Alberto Paniz Mondolfi, Venezuelan microbiologist from Mount Sinai Hospital in NYC, led the research that would aid in a reliable opening of the public school system in the city: a new PCR method to detect coronavirus in saliva.
Besides being a more reliable and economical test, it is less uncomfortable for people, especially children. “Together with my team we have months in the lab developing a diagnostic test for COVID-19 in saliva, optimizing and standardizing it in such a way that it is not necessary to do nasopharyngeal or nasal swabs that are very uncomfortable for children, “he told the newspaper The National from Caracas.
“We did this with a lot tenacity, discipline and courage; and the best, at very low costs. But even though I should be happy I’m not, because I think I could have done it in my country (Venezuela). We could be opening schools now for children to go back to their classes. We could also be giving each Venezuelan the proof they deserve for their monitoring, but unfortunately Venezuela is not allowed ”, he added, referring to the government of Nicolás Maduro.
Paniz Mondolfi was one of the experts who discovered how the coronavirus attacks the brain. He also studied one of the virus mutations in Venezuela; In addition, he presides remotely the “Venezuelan Incubator of Science” and the Institute of Biomedical Research IDB. Is currently Assistant Professor of Pathology and Molecular and Cellular Medicine at Mount Sinai Icahn School of Medicine.
Thirteen thousand New York students served as pilot for Paniz Mondolfi and his team to efficiently advance the development of PCR in saliva. The new test does not exceed $ 30, unlike the other $ 75-200 exams.
What’s more, The study also served to verify that the infection rate in the city’s public and private schools is very low (0.4%). “Children were believed to be an epicenter of community transmission, but this was found to be false. Our findings demolish the myth that schools serve as amplifiers of community transmission “, indicated the doctor, who was reviewed last September by The New York Times Y this month again.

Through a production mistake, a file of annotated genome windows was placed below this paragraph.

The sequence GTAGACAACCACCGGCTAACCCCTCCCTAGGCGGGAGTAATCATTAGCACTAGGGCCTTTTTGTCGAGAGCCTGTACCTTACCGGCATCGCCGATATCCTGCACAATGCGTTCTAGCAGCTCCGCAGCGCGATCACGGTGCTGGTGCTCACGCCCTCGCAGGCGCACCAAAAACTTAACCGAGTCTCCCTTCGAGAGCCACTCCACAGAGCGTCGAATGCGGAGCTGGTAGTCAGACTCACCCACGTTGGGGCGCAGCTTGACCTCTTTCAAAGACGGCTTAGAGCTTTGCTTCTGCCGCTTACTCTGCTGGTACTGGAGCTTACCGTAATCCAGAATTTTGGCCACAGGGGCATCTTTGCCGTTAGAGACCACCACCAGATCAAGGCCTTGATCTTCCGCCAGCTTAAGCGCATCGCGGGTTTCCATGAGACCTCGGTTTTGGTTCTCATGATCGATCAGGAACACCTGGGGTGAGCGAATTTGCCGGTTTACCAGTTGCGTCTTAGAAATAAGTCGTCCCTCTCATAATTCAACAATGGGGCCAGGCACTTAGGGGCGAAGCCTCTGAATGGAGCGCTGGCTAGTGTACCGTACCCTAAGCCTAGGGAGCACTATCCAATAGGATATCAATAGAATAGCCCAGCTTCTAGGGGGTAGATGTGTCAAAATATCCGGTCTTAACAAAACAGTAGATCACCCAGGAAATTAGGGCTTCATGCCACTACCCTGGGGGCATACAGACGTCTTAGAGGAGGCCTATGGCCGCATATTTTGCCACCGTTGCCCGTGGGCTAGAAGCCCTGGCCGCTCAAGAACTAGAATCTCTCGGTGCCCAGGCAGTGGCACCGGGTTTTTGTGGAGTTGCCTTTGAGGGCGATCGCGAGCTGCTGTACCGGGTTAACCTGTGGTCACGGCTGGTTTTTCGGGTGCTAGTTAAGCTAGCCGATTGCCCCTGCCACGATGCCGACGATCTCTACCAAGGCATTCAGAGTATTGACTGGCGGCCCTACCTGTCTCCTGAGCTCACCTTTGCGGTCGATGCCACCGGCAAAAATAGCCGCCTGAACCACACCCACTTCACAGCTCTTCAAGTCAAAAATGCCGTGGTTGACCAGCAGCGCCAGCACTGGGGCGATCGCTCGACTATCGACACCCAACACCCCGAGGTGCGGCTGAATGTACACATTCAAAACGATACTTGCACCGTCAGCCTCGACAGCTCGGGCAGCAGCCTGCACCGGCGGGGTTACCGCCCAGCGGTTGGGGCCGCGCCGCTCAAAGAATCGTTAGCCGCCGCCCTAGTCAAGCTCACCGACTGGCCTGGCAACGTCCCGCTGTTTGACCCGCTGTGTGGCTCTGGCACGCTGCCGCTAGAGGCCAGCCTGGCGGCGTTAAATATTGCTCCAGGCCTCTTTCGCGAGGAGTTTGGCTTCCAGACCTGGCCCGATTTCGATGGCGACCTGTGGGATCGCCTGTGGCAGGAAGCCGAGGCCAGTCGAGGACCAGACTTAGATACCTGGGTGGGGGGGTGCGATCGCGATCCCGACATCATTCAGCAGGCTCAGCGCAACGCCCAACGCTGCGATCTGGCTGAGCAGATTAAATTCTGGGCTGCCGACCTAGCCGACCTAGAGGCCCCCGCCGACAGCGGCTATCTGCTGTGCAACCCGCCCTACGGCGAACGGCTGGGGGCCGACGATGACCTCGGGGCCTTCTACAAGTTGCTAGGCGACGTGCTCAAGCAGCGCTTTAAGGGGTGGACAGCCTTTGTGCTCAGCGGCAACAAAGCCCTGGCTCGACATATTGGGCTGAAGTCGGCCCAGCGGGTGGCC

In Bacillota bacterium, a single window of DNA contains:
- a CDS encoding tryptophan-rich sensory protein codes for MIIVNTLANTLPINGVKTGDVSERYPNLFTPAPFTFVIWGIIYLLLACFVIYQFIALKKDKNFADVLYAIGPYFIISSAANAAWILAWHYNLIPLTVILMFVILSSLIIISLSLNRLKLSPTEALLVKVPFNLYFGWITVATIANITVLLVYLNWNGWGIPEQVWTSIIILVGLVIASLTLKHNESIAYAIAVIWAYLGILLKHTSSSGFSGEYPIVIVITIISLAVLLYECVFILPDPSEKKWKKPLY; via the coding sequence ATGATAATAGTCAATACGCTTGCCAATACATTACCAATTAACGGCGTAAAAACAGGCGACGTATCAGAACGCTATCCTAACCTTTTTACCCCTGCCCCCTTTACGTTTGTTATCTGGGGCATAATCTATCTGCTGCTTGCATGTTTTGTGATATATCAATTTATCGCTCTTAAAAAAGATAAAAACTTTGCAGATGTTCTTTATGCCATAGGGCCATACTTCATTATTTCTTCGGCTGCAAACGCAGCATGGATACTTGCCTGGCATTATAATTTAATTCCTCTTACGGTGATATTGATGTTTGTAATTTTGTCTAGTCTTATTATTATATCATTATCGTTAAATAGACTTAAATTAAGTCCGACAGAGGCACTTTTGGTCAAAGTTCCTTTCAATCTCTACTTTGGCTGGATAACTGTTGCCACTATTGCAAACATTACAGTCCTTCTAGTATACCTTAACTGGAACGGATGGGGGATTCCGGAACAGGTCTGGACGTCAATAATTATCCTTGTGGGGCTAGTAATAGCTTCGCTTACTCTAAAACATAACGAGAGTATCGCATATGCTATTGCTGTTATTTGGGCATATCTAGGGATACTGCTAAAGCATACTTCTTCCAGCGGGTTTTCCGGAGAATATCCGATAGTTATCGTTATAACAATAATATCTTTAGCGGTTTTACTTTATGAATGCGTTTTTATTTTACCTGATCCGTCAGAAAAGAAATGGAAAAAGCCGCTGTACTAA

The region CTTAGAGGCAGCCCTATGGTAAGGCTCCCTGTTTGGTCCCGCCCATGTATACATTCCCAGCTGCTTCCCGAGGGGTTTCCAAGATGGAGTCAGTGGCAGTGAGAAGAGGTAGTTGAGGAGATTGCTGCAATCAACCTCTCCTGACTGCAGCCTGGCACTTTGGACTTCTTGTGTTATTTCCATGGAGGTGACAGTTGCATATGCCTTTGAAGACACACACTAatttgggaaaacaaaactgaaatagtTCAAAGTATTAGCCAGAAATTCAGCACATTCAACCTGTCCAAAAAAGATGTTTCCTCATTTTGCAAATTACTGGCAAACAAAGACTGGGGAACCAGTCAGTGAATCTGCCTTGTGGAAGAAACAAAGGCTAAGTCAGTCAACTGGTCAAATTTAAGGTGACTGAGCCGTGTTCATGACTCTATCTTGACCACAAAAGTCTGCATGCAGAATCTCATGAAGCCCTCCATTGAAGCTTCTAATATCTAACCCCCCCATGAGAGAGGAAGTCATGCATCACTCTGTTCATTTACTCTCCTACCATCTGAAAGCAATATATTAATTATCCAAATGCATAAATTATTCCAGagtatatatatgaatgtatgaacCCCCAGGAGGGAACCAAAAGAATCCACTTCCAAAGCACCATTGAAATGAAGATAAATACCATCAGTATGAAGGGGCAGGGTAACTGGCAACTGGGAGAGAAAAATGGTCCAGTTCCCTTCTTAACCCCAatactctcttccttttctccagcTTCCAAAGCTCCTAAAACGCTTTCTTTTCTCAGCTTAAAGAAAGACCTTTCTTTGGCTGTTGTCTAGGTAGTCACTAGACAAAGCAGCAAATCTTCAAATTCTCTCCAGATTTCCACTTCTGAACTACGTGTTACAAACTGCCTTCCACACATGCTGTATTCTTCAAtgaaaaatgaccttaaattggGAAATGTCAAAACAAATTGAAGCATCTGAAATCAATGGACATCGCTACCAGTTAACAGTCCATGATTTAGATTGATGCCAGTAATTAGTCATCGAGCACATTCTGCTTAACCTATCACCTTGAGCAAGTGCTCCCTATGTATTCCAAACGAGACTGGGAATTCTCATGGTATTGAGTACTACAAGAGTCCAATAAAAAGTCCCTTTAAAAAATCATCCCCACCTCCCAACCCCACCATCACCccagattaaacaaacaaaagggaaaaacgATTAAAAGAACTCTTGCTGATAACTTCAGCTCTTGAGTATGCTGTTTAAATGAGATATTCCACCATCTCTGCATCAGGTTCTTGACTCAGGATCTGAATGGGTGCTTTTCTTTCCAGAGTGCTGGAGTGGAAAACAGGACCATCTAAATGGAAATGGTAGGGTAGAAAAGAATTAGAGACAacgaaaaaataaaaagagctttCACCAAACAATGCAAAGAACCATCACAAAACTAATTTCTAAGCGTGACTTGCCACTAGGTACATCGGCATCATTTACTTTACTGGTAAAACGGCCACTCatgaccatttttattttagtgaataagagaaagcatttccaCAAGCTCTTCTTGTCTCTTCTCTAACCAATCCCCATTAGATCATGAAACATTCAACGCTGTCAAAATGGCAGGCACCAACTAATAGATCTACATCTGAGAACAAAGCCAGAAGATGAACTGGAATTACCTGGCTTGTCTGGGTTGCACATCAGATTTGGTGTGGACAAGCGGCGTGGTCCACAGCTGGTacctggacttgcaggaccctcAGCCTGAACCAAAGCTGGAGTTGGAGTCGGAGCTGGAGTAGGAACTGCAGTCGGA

The project, led by the Venezuelan scientist, originated in December 2020, when William A. Ackman, director of the Pershing Square Foundation, awarded $ 20 million to Mount Sinai Hospital to build a laboratory that could process up to 100,000 thousand coronavirus tests per day in order to find a way to get the children back to school as soon as possible.
Until then, PCR and antigen detection tests had focused on the nasopharyngeal mucosa sample, introducing a swab through the nose. Saliva PCR results take the same time, and while lab work is the same, ease and comfort favor the patient. Mount Sinai submitted the data to the US Food and Drug Administration (FDA) in hopes of receiving emergency mass use authorization for the test.
Last Monday, New York Mayor Bill de Blasio announced that the city was planning fully reopen schools in September, eliminating remote classes, fundamental step for “the return to normality”.
Mount Sinai Health System, which is preparing to open a new laboratory that could process 100,000 tests a day, wants to take its program to public schools this fall. https://t.co/qc8MGlSTW7
– NYT Metro (@NYTMetro) May 25, 2021
I just got this picture. Me in New York, my student @carloseduardohp in Venezuela. Couldn’t feel more proud. The future of Venezuela is intact. Pipetting hope and liberty. Please follow the work of my students @incubadorave So proud! pic.twitter.com/WUIxAeit60
– Alberto Paniz Mondolfi (@Betopaniz) May 27, 2021
– The National (@ElNacionalWeb) May 27, 2021
– Venezuelan Incubator of Science (@incubadorave) September 11, 2020
Eddie is an Australian news reporter with over 9 years in the industry and has published on Forbes and tech crunch.